Though it may be a late response, a number of electronic industry experts are questioning the scientific reasoning behind the European Union's (EU) Restriction of Hazardous Substances (RoHS). Those speaking out against the legislation claim the EU did not base the directive on robust science. They point to a recent study that shows the conversion to lead-free solder actually runs contrary to the best interests of the environment.
Sources agreed that RoHS will not be repealed, and they concede that China and the U.S. will go forward with their own legislation similar to RoHS. But they still raised the issue that RoHS is based on faulty assumptions about environmental damage. They note that RoHS was based on outdated concepts — such as lead leaching into the soil from discarded electronic products — that have since been proven scientifically wrong. RoHS dissenters have created a website called Pushback at www.Rohsusa.com to discuss their disputes with the science behind RoHS-style laws.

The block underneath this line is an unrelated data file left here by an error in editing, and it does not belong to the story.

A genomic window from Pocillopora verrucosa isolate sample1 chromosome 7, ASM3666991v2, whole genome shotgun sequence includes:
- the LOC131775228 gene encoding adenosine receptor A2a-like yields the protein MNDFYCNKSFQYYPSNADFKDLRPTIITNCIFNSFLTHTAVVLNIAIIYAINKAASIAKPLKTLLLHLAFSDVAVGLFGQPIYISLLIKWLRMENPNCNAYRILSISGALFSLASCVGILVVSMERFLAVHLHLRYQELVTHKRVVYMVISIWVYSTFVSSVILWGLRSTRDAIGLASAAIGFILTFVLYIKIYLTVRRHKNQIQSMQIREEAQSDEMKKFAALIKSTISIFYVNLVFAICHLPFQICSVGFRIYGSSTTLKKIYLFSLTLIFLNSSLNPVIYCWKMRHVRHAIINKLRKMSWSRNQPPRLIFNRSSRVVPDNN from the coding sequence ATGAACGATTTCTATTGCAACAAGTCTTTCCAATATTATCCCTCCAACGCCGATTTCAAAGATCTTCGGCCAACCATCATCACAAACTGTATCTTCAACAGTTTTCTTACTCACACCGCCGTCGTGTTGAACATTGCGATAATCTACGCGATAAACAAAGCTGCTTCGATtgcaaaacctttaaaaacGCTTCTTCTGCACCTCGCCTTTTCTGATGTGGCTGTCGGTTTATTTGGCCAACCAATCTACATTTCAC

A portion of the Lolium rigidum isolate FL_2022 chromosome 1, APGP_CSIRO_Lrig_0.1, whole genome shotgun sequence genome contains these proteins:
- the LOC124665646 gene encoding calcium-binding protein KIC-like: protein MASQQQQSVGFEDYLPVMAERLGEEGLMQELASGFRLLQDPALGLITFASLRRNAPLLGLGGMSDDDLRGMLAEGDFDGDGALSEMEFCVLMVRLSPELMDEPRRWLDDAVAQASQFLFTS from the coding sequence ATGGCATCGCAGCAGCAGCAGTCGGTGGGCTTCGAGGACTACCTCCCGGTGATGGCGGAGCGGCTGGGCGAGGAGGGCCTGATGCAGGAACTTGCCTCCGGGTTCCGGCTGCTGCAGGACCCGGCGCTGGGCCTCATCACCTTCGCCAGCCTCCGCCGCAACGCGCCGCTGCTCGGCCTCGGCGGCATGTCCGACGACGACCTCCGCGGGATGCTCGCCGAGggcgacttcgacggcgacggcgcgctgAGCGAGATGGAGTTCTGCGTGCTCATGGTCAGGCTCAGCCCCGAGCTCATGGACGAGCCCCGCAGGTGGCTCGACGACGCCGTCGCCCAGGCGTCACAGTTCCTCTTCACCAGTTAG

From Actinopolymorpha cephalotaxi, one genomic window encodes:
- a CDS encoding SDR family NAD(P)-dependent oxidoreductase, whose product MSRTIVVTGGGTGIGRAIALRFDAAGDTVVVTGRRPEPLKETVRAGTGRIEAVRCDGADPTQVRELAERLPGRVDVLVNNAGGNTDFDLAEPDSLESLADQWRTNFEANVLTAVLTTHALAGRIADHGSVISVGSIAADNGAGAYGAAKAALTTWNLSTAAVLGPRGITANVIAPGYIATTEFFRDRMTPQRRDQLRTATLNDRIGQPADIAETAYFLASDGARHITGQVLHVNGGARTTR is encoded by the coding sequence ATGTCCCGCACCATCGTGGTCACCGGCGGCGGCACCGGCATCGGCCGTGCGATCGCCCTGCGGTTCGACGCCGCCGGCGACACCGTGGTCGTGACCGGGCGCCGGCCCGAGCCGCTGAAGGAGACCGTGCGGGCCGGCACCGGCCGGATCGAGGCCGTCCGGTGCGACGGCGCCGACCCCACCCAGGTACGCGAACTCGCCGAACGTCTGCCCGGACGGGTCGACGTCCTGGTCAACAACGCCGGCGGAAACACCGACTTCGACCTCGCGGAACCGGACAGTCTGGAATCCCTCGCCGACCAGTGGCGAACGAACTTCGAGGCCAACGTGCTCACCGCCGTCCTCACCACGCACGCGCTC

Two different shape-shifting polymers have been announced from two different universities: Wyss Institute at Harvard University and Zhejiang University in eastern China. Both of them change their shapes when immersed in water, and the one from Wyss Institute was made with 3D-printing techniques.
When you think of the DARPA Robotics Challenge, you may imagine complex humanoid contraptions made of metal and wires that move like a Terminator Series T-90. But what actually happened at the much-vaunted event was something just a bit different.
Traditional dev kits are based on a manufacturer’s microcontroller, radio module, or sensor device. The idea is to aid the design engineer in developing his or her own IoT prototype as quickly as possible. A not-so-traditional IoT development kit released by Bosch aims to simplify IoT prototyping even further.
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